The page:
Board Needs Creative Questions

Nicholas Johnson

Iowa City Press-Citizen, "Opinion," June 8, 1999, p. 11A

It’s final exam time.

No, not for you. For our next superintendent. Whoever she or he may turn out to be.

The Bickert Group is our superintendent search firm. Bickert and a School Board majority have proposed a schedule for the hiring process.

The schedule closes applications 10 days from now, June 18. Bickert will then narrow the list to 15-20 and begin interviews. On June 29 Bickert presents to the board, in closed session, names of four to six semi-finalists. The board will select two or three as finalists during July 6-9. The following week, July 12-14, finalists will be evaluated and a superintendent selected.

At least that’s the proposal.

If it doesn’t work out we’re free to extend those deadlines. Even start the search process all over again.

The board is open to some form of public participation. We may vote this evening on what that process will be.

A complication, we are told by Bickert, is that we may lose some of our best candidates if we cannot guarantee confidentiality for the semi-finalists. There are superintendents in other districts willing to move to Iowa City. But they’re reluctant to have that be known without pretty good odds they’ll make the final cut.
Obviously, such confidentiality means this community, and its mass media, will have substantially less information and opportunity for participation in the interviewing and hiring process.

New York’s Boss Tweed once said, “I don’t care who does the electing just so long as I do the nominating.”

The board majority does not want even board members to have access to Bickert’s first cut list of 15-20.

And only the board will have access to the list of semi-finalists. By the time the search process narrows the choice to one-to-three finalists community participation, though possible, will have been substantially curtailed – with the consequences of Boss Tweed’s maxim.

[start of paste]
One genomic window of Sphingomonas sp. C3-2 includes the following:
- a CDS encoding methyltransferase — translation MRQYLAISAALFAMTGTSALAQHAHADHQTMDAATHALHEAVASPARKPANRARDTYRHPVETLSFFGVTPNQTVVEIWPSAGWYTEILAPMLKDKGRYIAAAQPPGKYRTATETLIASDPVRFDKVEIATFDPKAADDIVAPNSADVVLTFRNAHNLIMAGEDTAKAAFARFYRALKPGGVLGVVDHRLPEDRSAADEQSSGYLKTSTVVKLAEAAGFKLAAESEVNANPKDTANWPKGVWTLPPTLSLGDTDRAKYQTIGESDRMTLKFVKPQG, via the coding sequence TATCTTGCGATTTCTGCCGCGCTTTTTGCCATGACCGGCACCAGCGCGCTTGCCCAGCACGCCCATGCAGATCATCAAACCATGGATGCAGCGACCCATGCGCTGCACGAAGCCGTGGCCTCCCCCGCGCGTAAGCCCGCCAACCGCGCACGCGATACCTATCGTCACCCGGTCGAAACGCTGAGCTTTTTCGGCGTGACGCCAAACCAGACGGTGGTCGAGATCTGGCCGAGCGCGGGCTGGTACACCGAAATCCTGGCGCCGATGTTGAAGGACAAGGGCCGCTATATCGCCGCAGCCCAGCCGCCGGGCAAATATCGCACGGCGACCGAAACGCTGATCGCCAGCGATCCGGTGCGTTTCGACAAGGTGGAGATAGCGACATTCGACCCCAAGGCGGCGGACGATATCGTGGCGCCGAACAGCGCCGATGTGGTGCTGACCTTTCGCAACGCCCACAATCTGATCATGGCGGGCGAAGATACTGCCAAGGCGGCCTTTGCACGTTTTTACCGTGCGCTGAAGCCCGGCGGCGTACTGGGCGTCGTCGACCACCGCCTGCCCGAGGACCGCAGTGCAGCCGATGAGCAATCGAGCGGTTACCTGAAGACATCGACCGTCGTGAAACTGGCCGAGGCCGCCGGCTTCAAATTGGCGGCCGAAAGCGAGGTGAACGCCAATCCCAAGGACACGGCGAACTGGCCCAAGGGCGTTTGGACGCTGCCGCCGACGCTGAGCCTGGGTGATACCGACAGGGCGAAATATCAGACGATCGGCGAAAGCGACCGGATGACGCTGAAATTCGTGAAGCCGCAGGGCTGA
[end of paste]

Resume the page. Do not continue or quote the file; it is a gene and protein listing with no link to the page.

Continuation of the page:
What to do?

At a board working session last week a number of possibilities were raised:

Finalists, less concerned about confidentiality, can and probably will be made available for meetings with representatives of stakeholder groups, such as teachers.

Meanwhile, there’s nothing to prevent everyone in the community who wants to from submitting proposed interview questions to board members. (My e-mail is; board members’ e-mail, fax, phone and addresses are available from the district office, 339-6800.)

Be creative.

Many years ago I was asked to host a television show and interview all the candidates seeking their party’s nomination for president. I quickly discovered these folks come equipped with well-rehearsed answers to most of the conventional questions they are asked day after day.

Superintendent candidates are no different.

Ask whether they “care about kids,” “think all employees should be respected,” or “believe student performance can be improved” and their answers are likely to be pretty predictable.

I considered throwing each presidential candidate a baseball, or tipping over his chair, to get an unrehearsed response. Instead, I came up with what was a new question for them. I’ve used it with candidates in Iowa living rooms during the years since.

“Assume we think you’re ‘right on the issues.’ Assume you’re elected. Why will major campaign contributors have less control over legislative and regulatory decisions with you in the White House than they do now?” Jesse Jackson and Ralph Nader have been the only ones with answers. Hubert Humphrey’s usual ebullient response and request we talk about it more at least reflected an understanding of the question.

Others’ responses revealed they hadn’t a clue as to either the problem or possible solutions.

The odds of getting the best person for any job are not high. There are limits to what you can learn from resumes and interviews. Superintendents are no different.

A year from now we could find ourselves holding nostalgic “why I miss Barb Grohe” contests.

Meanwhile, this superintendent search is worth our best effort. What creative questions would you like to put on our next superintendent’s final exam? Let us hear from you.

Nicholas Johnson is a member of the Iowa City Community School Board.